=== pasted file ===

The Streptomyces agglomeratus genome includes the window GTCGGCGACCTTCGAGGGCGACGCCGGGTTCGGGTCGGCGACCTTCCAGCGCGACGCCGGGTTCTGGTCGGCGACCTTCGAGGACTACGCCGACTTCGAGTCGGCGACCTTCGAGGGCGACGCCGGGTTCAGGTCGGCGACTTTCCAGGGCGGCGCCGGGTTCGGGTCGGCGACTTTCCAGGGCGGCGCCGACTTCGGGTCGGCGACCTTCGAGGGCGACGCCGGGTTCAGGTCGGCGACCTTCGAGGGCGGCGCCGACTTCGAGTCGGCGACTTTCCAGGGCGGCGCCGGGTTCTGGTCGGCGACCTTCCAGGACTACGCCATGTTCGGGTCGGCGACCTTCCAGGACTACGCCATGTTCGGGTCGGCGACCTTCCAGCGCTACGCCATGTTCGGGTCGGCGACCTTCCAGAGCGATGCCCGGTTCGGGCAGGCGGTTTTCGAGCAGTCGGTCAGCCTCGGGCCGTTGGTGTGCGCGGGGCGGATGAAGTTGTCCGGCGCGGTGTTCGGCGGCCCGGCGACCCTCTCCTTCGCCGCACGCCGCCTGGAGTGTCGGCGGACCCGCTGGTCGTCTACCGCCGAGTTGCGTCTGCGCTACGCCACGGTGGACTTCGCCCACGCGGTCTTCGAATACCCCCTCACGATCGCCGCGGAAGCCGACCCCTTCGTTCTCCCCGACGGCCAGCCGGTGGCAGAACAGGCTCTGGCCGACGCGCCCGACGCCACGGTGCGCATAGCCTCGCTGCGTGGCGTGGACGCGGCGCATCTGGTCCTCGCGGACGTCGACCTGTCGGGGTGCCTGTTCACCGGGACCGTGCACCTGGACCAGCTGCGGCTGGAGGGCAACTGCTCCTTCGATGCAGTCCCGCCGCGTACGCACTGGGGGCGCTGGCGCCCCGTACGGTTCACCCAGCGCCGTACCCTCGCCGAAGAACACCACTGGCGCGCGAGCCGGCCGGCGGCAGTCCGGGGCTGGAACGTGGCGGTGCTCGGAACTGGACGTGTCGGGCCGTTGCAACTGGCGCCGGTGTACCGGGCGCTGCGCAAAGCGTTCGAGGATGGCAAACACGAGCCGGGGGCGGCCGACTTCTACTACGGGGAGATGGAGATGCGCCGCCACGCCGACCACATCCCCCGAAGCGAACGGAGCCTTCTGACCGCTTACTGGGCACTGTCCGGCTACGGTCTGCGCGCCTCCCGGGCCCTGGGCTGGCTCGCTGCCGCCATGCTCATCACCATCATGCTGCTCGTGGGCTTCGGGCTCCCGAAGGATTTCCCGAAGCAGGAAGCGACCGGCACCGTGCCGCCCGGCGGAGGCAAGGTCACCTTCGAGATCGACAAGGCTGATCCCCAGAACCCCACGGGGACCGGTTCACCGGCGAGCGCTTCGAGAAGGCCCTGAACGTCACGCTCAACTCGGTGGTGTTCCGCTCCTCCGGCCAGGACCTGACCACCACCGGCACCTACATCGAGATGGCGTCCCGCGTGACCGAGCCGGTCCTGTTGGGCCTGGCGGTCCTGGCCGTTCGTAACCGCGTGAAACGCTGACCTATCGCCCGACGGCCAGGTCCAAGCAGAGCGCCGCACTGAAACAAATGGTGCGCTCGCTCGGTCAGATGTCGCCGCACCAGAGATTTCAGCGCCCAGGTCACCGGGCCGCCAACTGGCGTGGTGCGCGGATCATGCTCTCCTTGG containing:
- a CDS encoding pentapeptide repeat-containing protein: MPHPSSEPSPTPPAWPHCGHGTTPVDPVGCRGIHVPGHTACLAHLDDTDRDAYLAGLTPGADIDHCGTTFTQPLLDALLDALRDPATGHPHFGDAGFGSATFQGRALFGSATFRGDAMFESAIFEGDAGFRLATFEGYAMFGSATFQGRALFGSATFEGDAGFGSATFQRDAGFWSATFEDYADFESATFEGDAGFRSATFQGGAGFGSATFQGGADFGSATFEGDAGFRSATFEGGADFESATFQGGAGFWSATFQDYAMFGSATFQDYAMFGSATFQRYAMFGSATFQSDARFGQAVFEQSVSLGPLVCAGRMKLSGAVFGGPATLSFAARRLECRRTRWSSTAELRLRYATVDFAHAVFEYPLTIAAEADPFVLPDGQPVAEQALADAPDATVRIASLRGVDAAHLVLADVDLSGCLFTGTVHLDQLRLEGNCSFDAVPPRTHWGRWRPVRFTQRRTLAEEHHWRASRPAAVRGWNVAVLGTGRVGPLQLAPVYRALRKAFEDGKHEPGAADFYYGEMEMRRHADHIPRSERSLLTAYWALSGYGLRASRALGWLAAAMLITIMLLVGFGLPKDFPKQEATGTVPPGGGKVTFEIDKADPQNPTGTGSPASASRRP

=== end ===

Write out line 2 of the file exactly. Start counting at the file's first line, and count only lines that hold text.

- a CDS encoding pentapeptide repeat-containing protein: MPHPSSEPSPTPPAWPHCGHGTTPVDPVGCRGIHVPGHTACLAHLDDTDRDAYLAGLTPGADIDHCGTTFTQPLLDALLDALRDPATGHPHFGDAGFGSATFQGRALFGSATFRGDAMFESAIFEGDAGFRLATFEGYAMFGSATFQGRALFGSATFEGDAGFGSATFQRDAGFWSATFEDYADFESATFEGDAGFRSATFQGGAGFGSATFQGGADFGSATFEGDAGFRSATFEGGADFESATFQGGAGFWSATFQDYAMFGSATFQDYAMFGSATFQRYAMFGSATFQSDARFGQAVFEQSVSLGPLVCAGRMKLSGAVFGGPATLSFAARRLECRRTRWSSTAELRLRYATVDFAHAVFEYPLTIAAEADPFVLPDGQPVAEQALADAPDATVRIASLRGVDAAHLVLADVDLSGCLFTGTVHLDQLRLEGNCSFDAVPPRTHWGRWRPVRFTQRRTLAEEHHWRASRPAAVRGWNVAVLGTGRVGPLQLAPVYRALRKAFEDGKHEPGAADFYYGEMEMRRHADHIPRSERSLLTAYWALSGYGLRASRALGWLAAAMLITIMLLVGFGLPKDFPKQEATGTVPPGGGKVTFEIDKADPQNPTGTGSPASASRRP